Uptick in revenue brings robust Seaside schools budget

Seaside High School and other buildings in the district will benefit from greater revenues.

SEASIDE — With an uptick in revenue through property taxes and stable finances, the Seaside School District will add a few more teachers next year and make essential repairs at all four schools.

The district’s budget committee received its first look at the 2016-17 budget Tuesday night and will continue discussion on it May 17.

Oregon is experiencing a “full throttle rate of growth” in revenue from taxes and building permits, said Superintendent Doug Dougherty, and the Seaside district is experiencing the same phenomenon.

The budget includes a $19.5 million general fund, with revenue coming mostly from property taxes and timber revenues. A five-year local option levy, approved by voters last November, also added $1.2 million to the budget.

Because its property values are higher than the average throughout Oregon, the Seaside district does not receive state education funds.

While the receipts from state forest timber sales are expected to be lower this year, more sales are expected in 2017, so revenue could be higher than expected, Dougherty said.

In his budget message, Dougherty said the district’s strategy next year is to “evaluate the current needs of our students, target areas that need enrichment and focus our resources to provide a well-rounded education.”

Dougherty also said the district will place a bond measure on next November’s ballot to relocate the district’s schools out of the tsunami inundation zone. To prepare the ballot measure, including architectural and engineering fees and other services, the district could spend up to $540,000. However, that amount depends on the proceeds received from the sale of district-owned property near Surf Pines. The district hopes to receive $335,000 from the sale.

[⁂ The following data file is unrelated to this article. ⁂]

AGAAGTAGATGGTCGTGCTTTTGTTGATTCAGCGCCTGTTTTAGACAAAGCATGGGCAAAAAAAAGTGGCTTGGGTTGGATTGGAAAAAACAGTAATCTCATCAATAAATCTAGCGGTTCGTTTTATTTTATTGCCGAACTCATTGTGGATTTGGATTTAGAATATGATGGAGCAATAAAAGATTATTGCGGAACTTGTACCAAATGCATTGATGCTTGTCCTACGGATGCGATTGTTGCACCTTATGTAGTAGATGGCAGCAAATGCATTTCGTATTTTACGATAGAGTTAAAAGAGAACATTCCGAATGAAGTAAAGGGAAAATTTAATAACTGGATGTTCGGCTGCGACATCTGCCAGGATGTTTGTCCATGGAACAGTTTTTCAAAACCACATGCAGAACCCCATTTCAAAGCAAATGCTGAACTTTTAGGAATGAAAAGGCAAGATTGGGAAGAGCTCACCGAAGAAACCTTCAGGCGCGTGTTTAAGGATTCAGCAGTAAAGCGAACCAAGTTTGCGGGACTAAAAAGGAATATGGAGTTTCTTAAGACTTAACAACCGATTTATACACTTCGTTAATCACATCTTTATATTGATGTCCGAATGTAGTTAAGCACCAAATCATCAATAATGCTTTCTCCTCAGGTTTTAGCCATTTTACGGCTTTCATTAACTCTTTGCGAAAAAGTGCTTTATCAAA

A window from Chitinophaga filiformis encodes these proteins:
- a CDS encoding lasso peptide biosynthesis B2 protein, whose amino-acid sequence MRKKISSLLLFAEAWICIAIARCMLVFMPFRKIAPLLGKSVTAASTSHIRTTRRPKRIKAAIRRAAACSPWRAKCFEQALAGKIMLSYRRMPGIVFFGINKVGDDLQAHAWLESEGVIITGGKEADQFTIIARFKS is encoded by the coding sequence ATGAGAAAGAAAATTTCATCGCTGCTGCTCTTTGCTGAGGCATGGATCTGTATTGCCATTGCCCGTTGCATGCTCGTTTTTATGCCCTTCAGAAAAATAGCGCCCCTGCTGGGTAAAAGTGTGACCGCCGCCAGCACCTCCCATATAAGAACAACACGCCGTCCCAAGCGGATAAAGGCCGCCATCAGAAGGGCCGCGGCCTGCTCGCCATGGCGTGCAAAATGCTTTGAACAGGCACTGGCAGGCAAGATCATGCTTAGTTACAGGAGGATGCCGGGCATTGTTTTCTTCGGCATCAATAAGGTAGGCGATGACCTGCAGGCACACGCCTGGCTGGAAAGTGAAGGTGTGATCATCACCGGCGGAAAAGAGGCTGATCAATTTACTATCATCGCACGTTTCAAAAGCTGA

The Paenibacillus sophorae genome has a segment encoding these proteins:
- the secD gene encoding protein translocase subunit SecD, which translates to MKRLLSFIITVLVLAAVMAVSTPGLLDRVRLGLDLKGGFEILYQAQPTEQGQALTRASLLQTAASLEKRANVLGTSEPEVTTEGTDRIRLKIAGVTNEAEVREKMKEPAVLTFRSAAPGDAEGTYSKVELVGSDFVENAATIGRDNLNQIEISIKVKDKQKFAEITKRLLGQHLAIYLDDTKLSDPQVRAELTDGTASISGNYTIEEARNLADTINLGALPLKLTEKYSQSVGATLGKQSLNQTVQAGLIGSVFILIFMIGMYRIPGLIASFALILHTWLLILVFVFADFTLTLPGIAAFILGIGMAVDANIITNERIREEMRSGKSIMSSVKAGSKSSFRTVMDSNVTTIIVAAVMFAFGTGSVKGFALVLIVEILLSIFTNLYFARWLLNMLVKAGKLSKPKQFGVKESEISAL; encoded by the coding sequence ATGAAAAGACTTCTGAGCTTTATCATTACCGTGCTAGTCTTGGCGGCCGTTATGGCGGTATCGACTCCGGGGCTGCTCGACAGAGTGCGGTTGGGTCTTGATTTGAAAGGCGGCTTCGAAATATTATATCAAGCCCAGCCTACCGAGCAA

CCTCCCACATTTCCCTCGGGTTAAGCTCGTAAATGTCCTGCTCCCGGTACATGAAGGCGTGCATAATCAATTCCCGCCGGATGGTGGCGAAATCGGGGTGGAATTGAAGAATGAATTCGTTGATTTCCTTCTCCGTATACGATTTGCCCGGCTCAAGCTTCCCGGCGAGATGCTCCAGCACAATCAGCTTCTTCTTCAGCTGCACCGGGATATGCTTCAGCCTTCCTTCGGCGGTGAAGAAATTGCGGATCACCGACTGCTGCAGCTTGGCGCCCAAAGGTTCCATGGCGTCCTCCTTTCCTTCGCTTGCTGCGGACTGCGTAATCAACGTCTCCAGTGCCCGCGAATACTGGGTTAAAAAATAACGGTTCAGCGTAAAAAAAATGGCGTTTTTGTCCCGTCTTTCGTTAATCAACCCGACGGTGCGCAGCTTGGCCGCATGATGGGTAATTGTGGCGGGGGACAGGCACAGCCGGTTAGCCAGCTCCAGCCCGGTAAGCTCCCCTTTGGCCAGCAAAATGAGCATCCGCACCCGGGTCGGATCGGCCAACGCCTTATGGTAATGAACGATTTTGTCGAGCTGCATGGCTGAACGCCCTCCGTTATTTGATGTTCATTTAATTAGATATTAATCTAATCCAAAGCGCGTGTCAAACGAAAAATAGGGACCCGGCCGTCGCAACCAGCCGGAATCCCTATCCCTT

A $128.8 million bond measure to relocate the schools on a hill east of Seaside Heights Elementary School failed in 2013.

The 4.5 full-time-equivalent personnel to be hired include a social studies teacher at Broadway Middle School; a full-time teacher to reduce class size; a half-time curriculum director; a part-time technology support staff member; and a staff member who will serve as a full-time “teacher on special assignment” to provide management support to students, staff, parents and the community at Gearhart and Seaside Heights elementary schools, according to the budget message.

The budget includes a 2.25 percent salary increase for district employees.

Although he is retiring in June, Dougherty will continue to stay on half-time to shepherd the bond measure through the November election.

Another $798,885 is budgeted for repairs to the schools, which have an average age of 65 years. These include:

• New flooring at Gearhart Elementary School

• Roof repairs at Broadway Middle School

• Parking lot renovations at the bus garage

• Internal walls and doors at Seaside Heights

• Resurfacing the Seaside High School track

• Bringing the Seaside High School restroom to the Americans with Disabilities Act code with a shower

• Reroofing a section of the high school gym

Another budget expense includes a $122,000 transfer to supplement losses in the school lunch program. The district is served by the Chartwells food service company, which also worked with the Astoria School District until that district dropped the company last year, complaining about the company’s lack of communication and inconsistencies in the food served to students.

The joint contract the company has with Seaside, Astoria, Warrenton-Hammond and Ocean Park, Washington, is due to expire in June.

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